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Why Mueller had to punt on obstruction

John Yoo, law professor | April 19, 2019

The following is an excerpt from a Politico article about the surprises in the Mueller report.

I think that one of the most surprising parts of the report was its discussion of why it could not reach definite conclusions on obstruction of justice.

Barr concluded on the facts and the law that DOJ could not charge Trump with obstruction. He and Mueller clearly were bound by past DOJ opinion that a sitting president cannot be indicted.

But even if a president lost that immunity, Mueller could not indict on obstruction because he a) chose not to seek a live interview under subpoena from Trump, and; b) allowed Trump to provide written answers without addressing obstruction.

The investigation could not reach a conclusion on obstruction because it could not decide whether Trump had a “corrupt” state of mind without interviewing him. At the same time, Mueller says that he believed he could have sought a subpoena and forced Trump to testify, but chose not to do so for reasons that did not seem compelling.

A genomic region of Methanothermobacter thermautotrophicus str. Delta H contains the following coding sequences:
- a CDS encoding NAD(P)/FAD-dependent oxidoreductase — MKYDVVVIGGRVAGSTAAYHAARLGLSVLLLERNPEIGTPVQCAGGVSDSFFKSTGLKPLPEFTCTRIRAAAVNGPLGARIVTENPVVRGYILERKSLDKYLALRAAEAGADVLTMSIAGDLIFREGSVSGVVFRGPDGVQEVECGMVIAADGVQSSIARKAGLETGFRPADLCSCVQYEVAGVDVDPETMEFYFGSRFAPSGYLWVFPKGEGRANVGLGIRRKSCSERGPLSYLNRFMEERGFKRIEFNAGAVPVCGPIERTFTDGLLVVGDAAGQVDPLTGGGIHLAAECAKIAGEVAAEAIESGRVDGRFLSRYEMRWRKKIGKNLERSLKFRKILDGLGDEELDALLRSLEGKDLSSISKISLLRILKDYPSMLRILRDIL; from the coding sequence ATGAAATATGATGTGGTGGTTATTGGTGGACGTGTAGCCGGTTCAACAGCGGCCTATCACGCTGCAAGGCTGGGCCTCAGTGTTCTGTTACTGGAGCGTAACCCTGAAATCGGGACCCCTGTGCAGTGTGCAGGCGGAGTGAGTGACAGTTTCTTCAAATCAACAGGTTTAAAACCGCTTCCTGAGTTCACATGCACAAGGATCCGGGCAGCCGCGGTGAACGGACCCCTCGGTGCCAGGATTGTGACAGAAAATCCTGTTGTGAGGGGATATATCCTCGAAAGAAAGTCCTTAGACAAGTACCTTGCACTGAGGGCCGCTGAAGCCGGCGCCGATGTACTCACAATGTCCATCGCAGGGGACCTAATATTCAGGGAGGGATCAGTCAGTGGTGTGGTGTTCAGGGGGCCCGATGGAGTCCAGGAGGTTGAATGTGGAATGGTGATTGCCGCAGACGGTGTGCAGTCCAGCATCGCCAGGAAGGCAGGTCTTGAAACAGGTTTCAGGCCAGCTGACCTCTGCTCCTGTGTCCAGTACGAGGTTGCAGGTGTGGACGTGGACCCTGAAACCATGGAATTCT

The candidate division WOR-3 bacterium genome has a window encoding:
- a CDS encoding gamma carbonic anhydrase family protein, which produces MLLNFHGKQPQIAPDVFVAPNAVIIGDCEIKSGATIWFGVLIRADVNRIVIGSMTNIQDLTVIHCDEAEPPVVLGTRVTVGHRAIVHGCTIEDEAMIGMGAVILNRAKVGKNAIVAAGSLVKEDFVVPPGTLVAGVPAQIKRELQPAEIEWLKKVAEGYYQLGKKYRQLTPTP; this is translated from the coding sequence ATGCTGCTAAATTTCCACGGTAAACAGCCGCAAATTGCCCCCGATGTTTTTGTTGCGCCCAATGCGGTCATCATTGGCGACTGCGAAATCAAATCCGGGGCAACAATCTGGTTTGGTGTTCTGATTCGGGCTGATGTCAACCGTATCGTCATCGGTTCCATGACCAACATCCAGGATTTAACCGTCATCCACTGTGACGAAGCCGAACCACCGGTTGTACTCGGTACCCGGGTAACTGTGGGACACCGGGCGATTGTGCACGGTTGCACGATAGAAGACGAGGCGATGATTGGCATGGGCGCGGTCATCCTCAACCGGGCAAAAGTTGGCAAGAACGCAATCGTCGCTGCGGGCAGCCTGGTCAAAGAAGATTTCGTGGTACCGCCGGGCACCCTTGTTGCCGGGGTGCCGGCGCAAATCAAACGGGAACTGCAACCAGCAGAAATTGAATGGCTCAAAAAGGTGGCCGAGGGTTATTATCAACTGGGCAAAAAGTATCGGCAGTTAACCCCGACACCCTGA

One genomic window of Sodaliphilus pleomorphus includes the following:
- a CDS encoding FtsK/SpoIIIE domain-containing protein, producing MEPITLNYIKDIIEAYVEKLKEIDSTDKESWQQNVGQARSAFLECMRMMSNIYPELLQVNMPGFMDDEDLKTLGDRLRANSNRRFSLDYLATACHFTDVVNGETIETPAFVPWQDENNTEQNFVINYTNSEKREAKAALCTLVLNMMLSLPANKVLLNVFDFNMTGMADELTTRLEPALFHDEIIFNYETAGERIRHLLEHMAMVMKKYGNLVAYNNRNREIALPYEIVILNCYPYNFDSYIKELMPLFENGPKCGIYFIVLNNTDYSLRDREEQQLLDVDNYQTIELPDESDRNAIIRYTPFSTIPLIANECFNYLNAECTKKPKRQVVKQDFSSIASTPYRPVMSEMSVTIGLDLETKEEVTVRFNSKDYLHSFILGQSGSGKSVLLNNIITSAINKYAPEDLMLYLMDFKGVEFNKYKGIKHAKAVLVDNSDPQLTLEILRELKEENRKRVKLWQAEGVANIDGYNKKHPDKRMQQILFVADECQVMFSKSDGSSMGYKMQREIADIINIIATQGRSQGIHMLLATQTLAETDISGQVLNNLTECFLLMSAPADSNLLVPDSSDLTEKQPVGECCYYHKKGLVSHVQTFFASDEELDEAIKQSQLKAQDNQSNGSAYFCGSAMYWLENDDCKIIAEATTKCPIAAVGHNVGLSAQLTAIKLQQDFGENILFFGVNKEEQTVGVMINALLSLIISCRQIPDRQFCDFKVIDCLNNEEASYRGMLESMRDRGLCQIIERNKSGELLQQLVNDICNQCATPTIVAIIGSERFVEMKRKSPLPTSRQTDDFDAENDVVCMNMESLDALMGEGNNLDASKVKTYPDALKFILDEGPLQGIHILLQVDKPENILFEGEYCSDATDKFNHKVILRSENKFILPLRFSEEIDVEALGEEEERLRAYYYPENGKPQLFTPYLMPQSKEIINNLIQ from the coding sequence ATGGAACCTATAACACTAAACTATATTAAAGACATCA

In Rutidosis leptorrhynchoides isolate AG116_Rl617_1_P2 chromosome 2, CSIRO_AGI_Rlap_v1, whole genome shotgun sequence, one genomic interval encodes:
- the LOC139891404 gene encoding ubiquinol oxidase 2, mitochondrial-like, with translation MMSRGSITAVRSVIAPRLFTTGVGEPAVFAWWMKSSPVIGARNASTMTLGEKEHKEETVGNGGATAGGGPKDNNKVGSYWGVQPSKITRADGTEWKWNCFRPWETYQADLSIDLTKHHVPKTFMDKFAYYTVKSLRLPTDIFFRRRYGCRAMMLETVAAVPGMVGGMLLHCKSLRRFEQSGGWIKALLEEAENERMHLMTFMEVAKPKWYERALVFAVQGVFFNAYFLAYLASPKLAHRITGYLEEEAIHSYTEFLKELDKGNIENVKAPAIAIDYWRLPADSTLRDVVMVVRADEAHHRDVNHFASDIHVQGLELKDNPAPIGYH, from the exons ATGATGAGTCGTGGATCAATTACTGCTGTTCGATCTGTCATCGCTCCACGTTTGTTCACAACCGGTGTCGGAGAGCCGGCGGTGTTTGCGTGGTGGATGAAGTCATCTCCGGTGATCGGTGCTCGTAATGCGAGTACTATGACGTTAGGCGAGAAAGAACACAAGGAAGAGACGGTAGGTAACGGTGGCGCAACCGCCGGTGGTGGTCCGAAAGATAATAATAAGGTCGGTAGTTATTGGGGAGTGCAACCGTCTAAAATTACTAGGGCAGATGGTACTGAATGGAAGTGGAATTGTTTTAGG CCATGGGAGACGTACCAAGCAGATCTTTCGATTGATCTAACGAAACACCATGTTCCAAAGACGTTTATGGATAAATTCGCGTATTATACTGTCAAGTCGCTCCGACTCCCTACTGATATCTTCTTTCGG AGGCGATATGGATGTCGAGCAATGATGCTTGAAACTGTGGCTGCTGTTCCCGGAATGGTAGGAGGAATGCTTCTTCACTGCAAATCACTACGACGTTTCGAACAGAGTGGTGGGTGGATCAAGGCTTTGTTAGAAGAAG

A second surprising part of the report: At the end, Mueller argues that the president does not have a constitutional defense to a charge of obstruction. Trump’s lawyers argued, I think to good effect, that Congress could not pass laws criminalizing a president’s exercising of his constitutional powers, such as the power to remove federal law enforcement officials.

I believe that this is the correct reading of the Constitution’s separation of powers—otherwise, Congress could make it a crime simply to fire an executive branch officer unless Congress approves. Mueller improperly seized the power, which is actually vested in the attorney general, to interpret the Constitution and the scope of the president’s constitutional authority.

The most important thing for Trump going forward, is whether the House will initiate an impeachment investigation. Mueller tacitly invites such an investigation in his discussion of why DOJ doesn’t indict presidents (so as to permit other constitutional processes to occur, i.e, impeachment), and why he went ahead and conducting an investigation on obstruction anyway (to preserve evidence and fresh testimony).

Also read John Yoo’s op-ed in The Washington Post: It’s now impeachment or bust. As it should be.

 

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